Netflix suffered its first loss of subscribers in more than a decade, sending its shares tumbling 25% in extended trading amid fears the pioneering streaming service may have already seen its best days.
The company’s customer base fell by 200,000 subscribers in the January-March period, according to its quarterly earnings report released on Tuesday. It’s the first time Netflix subscribers have fallen since the streaming service became available in most of the world outside of China six years ago. This year’s decline stems in part from Netflix’s decision to pull out of Russia in protest against the war on Ukraine, resulting in a loss of 700,000 subscribers.
Netflix has acknowledged its deep-rooted problems by projecting a loss of an additional 2 million subscribers in the April-June period.
If the stock decline extends into Wednesday’s regular trading session, Netflix shares will have lost more than half their value so far this year, wiping out an estimated $150 billion in shareholder wealth in less than four months.
Netflix hopes to turn the tide by taking steps it has previously resisted, including blocking account sharing and introducing a cheaper — and ad-supported — version of its service.
Aptus Capital Advisors analyst David Wagner said it was now clear Netflix was facing a daunting challenge. “They’re in no-(wo)man’s land,” Wagner wrote in a research note Tuesday.
Netflix suffered its biggest hit since losing 800,000 subscribers in 2011 – the result of unveiled plans to start separately billing its then fledgling streaming service, which had been bundled free with its traditional DVD-by-mail service. Customer reaction to the move prompted an apology from Netflix CEO Reed Hastings for botching the spinoff’s execution.
The latest subscriber loss was far worse than Netflix management’s forecast for a cautious gain of 2.5 million subscribers. The news compounds problems that have been piling up for streaming since a surge in sign-ups from a captive audience during the pandemic began to slow.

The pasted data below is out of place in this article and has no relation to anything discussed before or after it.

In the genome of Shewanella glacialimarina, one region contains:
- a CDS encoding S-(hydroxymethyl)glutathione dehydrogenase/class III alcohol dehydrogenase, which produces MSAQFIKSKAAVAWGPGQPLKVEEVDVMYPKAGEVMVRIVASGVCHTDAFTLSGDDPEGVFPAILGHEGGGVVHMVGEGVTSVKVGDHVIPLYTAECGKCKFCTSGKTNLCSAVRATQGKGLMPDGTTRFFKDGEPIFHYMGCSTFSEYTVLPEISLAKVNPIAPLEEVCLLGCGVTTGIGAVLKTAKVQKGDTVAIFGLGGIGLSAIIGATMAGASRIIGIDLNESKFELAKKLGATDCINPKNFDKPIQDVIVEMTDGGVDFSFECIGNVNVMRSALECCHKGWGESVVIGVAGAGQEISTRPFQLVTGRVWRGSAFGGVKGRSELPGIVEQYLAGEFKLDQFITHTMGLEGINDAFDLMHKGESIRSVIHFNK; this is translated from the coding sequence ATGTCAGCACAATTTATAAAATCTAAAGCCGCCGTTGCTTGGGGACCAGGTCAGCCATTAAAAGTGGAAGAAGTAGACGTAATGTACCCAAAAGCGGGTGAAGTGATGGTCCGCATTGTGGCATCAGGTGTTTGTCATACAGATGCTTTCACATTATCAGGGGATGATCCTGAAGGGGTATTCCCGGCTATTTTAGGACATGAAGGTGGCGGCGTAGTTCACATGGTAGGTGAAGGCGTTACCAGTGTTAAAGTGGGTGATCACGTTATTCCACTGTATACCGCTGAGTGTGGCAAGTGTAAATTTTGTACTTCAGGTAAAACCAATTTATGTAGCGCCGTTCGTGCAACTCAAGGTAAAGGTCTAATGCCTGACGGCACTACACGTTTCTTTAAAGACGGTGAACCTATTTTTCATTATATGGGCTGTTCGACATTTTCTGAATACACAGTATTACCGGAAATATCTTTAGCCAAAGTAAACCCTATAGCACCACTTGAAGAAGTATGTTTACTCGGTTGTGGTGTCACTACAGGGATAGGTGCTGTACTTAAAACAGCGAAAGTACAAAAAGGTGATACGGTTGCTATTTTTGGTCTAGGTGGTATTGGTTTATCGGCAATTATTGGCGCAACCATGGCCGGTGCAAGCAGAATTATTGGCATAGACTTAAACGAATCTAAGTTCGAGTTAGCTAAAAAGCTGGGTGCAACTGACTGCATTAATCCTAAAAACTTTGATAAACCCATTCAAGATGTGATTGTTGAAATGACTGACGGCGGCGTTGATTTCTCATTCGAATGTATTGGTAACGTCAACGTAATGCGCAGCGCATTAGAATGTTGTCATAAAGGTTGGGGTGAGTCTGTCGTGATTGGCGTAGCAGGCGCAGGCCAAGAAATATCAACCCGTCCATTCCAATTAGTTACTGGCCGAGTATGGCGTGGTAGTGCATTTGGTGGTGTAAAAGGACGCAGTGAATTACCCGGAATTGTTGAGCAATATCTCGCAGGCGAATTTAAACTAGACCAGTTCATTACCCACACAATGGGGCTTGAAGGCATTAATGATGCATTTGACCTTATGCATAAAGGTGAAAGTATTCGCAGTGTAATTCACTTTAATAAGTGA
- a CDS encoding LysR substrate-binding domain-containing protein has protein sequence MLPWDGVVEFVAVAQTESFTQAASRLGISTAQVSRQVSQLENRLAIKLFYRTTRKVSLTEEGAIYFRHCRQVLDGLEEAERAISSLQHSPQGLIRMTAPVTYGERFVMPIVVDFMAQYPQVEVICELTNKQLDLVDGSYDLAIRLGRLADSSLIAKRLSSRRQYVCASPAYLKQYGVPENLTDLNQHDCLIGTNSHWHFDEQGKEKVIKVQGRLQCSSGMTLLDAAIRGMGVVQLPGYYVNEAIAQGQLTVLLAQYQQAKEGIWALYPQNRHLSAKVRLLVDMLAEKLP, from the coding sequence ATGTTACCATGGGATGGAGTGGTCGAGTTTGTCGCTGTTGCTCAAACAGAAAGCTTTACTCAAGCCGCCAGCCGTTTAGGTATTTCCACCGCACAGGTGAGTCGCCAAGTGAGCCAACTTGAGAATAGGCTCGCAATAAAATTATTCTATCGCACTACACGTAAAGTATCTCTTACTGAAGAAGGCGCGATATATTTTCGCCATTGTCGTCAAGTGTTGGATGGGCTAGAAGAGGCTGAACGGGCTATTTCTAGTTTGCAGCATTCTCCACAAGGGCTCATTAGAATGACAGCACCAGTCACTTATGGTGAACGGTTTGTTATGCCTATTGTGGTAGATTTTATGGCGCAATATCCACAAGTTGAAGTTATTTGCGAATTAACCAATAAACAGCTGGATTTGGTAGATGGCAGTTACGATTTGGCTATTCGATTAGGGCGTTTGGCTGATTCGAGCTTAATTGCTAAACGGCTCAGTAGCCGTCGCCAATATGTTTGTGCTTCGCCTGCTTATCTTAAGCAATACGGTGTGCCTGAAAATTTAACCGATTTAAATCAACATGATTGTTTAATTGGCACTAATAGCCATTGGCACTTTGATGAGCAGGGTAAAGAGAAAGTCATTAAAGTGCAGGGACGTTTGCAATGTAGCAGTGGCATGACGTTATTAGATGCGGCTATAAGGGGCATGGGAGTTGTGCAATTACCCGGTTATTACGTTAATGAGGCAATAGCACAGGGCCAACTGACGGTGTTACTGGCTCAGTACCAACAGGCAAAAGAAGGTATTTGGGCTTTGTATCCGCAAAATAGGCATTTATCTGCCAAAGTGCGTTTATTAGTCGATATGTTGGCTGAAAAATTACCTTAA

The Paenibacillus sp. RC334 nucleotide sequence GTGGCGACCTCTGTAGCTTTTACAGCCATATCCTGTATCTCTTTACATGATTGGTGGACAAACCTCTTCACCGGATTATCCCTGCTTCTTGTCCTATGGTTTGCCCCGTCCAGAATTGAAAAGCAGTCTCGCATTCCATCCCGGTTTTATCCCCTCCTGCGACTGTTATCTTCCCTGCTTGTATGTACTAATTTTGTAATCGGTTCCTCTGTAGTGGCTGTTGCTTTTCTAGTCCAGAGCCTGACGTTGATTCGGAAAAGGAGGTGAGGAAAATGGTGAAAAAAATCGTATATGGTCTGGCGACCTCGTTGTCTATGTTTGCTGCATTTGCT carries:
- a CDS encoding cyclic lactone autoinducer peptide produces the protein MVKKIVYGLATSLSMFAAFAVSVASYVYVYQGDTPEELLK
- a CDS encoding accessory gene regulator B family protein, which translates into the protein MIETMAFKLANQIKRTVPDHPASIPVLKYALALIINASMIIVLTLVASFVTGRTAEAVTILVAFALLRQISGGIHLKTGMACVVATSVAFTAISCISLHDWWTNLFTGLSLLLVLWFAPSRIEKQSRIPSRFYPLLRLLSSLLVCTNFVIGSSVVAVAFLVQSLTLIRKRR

It’s the fourth time in the past five quarters that Netflix’s subscriber growth has fallen below year-ago gains, a malaise that’s been amplified by tougher competition from well-funded rivals such as Apple. and Walt Disney.
The setback follows the company’s addition of 18.2 million subscribers in 2021, its lowest annual growth since 2016. This contrasts with an increase of 36 million subscribers in 2020 when people were locked down at home. home and starved for entertainment, which Netflix was able to quickly and easily. provide with its stock of original programming.
Netflix previously predicted it would regain momentum, but on Tuesday faced the issues that were bogging it down. “COVID has created a lot of noise about how to read the situation,” Hastings said during a videoconference reviewing the latest numbers.
Among other things, Hastings confirmed that Netflix will start cracking down on the sharing of subscriber passwords that allowed multiple households to access its service from a single account, with changes likely to roll out at course of the next year.
The Los Gatos, California-based company estimated that around 100 million households worldwide watch its service for free using a friend or other family member’s account, including 30 million in the United States. and in Canada. “It’s over 100 million households that already choose to watch Netflix,” Hastings said. “They love the service. We just have to get paid to some degree for them.
To end this practice and entice more people to pay for their own accounts, Netflix said it will expand a trial introduced last month in Chile, Peru and Costa Rica that allows subscribers to add up to two people living outside their household to their accounts for an additional fee.
Netflix ended March with 221.6 million subscribers worldwide. Slowing subscriber numbers weighed on Netflix’s finances in the first quarter when the company’s profit fell 6% from a year ago to $1.6 billion, or $3.53 a year. stock. Revenue rose 10% from a year ago to nearly $7.9 billion.
With the pandemic easing, people have found other things to do and other video streaming services are working hard to attract new viewers with their own award-winning programming. Apple, for example, had exclusive streaming rights to “CODA,” which eclipsed Netflix’s “Power of The Dog,” among other films, to win best picture at last month’s Oscars.
Escalating inflation over the past year has also tightened household budgets, prompting more consumers to limit spending on discretionary items. Despite this pressure, Netflix recently hiked prices in the United States, where it has its greatest household penetration – and where it has struggled the most to find more subscribers. In the last quarter, Netflix lost 640,000 subscribers in the United States and Canada, prompting management to point out that most of its future growth will come from international markets.
Netflix is also trying to give people another reason to subscribe by adding video games at no extra cost – a feature that started rolling out last year.
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